Driving under the influence of psychoactive drugs is a serious offense and a major catalyst for vehicle-related accidents. In order to detect irresponsible drivers and sanction them, law enforcement officers employ various tools such as breath analyzers to detect alcohol in a person's system or rapid drug tests that can respond to specific markers for cocaine, marijuana, and other drugs. In the not-so-distant future, road checks could also employ mobile brain scanners that detect particular patterns of neural activity associated with intoxication. Scientists explain how this might work for cannabis impairment in a new study.
Just because you have THC in your system that doesn't mean you're not fit to drive
The alcohol content in the blood is closely related to alcohol-related impairment. Even though a breathalyzer indirectly measures the amount of alcohol in one's breath, a measurement on the handheld device over a certain threshold of intoxication is very closely correlated with the person's genuine inability to perform well on the road.
There are also breath tests for THC, the main psychoactive ingredient in cannabis, but they're not reliable for quantitative analyses. They just tell you if someone used marijuana recently, not how high they actually are. Prosecuting someone who legally used marijuana the night prior due to having THC detected in their breath the next morning is neither fair nor productive for law enforcement whose resources and man hours are stretched thin as they are.
In the United States, there are 18 states, along with Washington D.C. and Guam, that have legalized the recreational use and sale of marijuana. With more states planning similar legislative changes, there is now an important need for developing technological solutions that distinguish between impairment and mild intoxication with THC.
Unlike alcohol, a person's concentration of THC in the body does not correspond well to functional impairment. People who use cannabis very often quickly develop tolerance and don't have their driving impaired despite the high levels of THC in their system. Furthermore, THC's metabolites -- the byproducts of THC after the body's metabolism breaks down the drug -- can last in the bloodstream for weeks after cannabis use, well beyond the period one could be deemed intoxicated.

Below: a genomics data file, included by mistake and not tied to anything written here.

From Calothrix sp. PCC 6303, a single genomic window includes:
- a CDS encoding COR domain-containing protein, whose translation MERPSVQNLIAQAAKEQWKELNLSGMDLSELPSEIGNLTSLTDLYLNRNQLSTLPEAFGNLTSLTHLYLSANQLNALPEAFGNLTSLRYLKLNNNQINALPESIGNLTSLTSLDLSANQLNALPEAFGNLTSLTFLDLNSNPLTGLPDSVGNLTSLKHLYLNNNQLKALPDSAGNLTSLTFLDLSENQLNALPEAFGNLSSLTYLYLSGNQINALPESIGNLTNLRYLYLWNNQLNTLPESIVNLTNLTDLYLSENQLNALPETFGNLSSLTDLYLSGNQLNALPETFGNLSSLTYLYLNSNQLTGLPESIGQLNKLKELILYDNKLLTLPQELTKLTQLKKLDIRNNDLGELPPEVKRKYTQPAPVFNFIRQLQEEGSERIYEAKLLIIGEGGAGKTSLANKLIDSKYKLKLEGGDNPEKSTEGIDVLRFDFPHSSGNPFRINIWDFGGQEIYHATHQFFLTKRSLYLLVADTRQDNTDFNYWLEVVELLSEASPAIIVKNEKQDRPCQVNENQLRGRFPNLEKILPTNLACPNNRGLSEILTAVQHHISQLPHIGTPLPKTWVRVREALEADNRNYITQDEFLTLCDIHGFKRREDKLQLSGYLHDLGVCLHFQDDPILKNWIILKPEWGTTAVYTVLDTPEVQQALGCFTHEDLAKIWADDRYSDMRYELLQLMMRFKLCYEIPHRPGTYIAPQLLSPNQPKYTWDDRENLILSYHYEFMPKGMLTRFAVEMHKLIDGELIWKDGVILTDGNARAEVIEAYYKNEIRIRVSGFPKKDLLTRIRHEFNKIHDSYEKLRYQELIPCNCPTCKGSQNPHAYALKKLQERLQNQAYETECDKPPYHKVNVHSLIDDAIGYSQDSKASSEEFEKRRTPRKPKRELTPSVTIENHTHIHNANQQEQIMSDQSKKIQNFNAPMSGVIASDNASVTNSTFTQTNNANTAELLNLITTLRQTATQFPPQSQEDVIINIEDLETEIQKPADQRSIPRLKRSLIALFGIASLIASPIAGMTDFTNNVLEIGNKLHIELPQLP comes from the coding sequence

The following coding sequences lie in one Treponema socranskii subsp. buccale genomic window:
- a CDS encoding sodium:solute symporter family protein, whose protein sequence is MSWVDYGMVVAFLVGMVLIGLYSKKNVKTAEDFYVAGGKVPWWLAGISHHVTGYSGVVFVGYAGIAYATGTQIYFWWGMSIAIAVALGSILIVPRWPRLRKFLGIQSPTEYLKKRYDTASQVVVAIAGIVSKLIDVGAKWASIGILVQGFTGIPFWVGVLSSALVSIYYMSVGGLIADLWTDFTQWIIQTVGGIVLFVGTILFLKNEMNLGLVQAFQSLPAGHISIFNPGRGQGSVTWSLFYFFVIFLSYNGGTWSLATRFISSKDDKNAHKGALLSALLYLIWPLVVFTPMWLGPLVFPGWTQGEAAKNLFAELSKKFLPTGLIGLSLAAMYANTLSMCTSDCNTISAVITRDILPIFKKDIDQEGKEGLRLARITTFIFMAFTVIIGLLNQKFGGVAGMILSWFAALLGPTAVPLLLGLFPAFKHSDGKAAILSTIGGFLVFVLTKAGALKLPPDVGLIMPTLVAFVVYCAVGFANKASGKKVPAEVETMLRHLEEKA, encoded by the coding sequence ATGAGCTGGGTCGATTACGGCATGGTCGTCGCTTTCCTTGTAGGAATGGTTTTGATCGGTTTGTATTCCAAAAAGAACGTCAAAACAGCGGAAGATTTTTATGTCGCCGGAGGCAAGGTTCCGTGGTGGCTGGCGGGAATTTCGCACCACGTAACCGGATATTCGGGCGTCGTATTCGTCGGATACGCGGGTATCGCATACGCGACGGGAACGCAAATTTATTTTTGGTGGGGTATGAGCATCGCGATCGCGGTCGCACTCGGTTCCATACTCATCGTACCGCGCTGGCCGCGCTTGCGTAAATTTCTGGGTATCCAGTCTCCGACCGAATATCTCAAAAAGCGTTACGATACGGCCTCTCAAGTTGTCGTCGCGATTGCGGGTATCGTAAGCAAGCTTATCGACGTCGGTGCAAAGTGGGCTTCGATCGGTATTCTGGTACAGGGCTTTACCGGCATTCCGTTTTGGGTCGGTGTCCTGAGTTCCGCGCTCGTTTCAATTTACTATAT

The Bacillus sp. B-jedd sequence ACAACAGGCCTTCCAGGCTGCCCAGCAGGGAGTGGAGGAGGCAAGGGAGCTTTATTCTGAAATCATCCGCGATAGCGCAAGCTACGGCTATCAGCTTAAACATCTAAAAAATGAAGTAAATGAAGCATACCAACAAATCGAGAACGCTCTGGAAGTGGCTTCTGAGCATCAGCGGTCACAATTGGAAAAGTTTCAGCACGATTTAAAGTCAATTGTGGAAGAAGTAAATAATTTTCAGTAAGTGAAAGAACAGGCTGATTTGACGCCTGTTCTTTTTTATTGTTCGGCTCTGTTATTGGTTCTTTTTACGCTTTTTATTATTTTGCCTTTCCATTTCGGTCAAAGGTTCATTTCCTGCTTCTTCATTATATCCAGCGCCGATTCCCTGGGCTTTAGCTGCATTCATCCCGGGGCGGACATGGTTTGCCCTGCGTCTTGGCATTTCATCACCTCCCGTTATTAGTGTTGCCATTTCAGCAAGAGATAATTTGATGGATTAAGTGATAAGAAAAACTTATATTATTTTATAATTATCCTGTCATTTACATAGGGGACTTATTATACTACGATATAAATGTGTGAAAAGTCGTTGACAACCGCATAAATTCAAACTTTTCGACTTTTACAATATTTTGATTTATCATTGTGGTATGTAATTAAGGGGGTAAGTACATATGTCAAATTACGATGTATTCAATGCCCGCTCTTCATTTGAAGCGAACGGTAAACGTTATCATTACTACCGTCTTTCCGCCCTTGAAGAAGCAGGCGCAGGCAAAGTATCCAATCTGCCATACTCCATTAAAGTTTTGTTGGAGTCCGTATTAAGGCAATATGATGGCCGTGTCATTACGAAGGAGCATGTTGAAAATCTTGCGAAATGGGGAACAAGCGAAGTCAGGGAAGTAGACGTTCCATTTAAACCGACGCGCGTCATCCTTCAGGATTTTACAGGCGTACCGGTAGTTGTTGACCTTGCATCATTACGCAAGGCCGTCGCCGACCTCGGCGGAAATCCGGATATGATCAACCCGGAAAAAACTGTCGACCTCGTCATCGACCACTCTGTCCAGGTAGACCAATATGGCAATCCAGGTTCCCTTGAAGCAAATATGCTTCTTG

Testing strips or breath analyzers can only tell you if a person used marijuana, but not how much, how recently, or how intoxicated the user truly is. This is why researchers at the Massachusetts General Hospital have developed a noninvasive brain imaging procedure that can reliably identify cannabis users whose performance is impaired in real-time.
For their study, 169 volunteers who use cannabis underwent functional near-infrared spectroscopy (fNIRS) -- a technique that measures blood oxygenation changes similar to fMRI, based upon the changes in absorption of light emitted by sources onto the surface of the head and measured by detectors -- before and after receiving either oral THC or a placebo.
Those who reported feeling intoxicated after being given oral THC also showed an increased oxygenated hemoglobin concentration (HbO) -- a type of neural activity signature from the prefrontal cortex region of the brain – compared to those who reported low or no intoxication. Although the same dose was given to all volunteers, there was a very wide range of impairment measured by the researchers, from very mild intoxication to obvious impairment, underscoring the unreliableness of using THC in the blood or oral fluid to identify impairment.
“Identification of acute impairment from THC intoxication through portable brain imaging could be a vital tool in the hands of police officers in the field,” said A. Eden Evins, MD, MPH, founding director of the Center for Addiction Medicine and senior author of the new study. “The accuracy of this method was confirmed by the fact impairment determined by machine learning models using only information from fNIRS matched self-report and clinical assessment of impairment 76 percent of the time.”
The research did not assess the practicality of using this method for assessing impaired driving, but it's easy to see how this could be useful to law enforcement. There are cheap, mobile fNIRS devices that can be incorporated into a headband or cap and thus can be quickly set up by an officer to distinguish between cannabis impairment and simple exposure.
But it might take a while before you see brain scanners on the roadside. Besides the technical challenges, there are also important privacy concerns that need to be addressed whenever dealing with such sensitive data as someone's brain activity.
“Companies are developing breathalyzer devices that only measure exposure to cannabis but not impairment from cannabis,” says Gilman. “We need a method that won’t penalize medical marijuana users or others with insufficient amounts of cannabis in their system to impair their performance. While it requires further study, we believe brain-based testing could provide an objective, practical and much needed solution.”
The findings appeared in the journal Neuropsychopharmacology.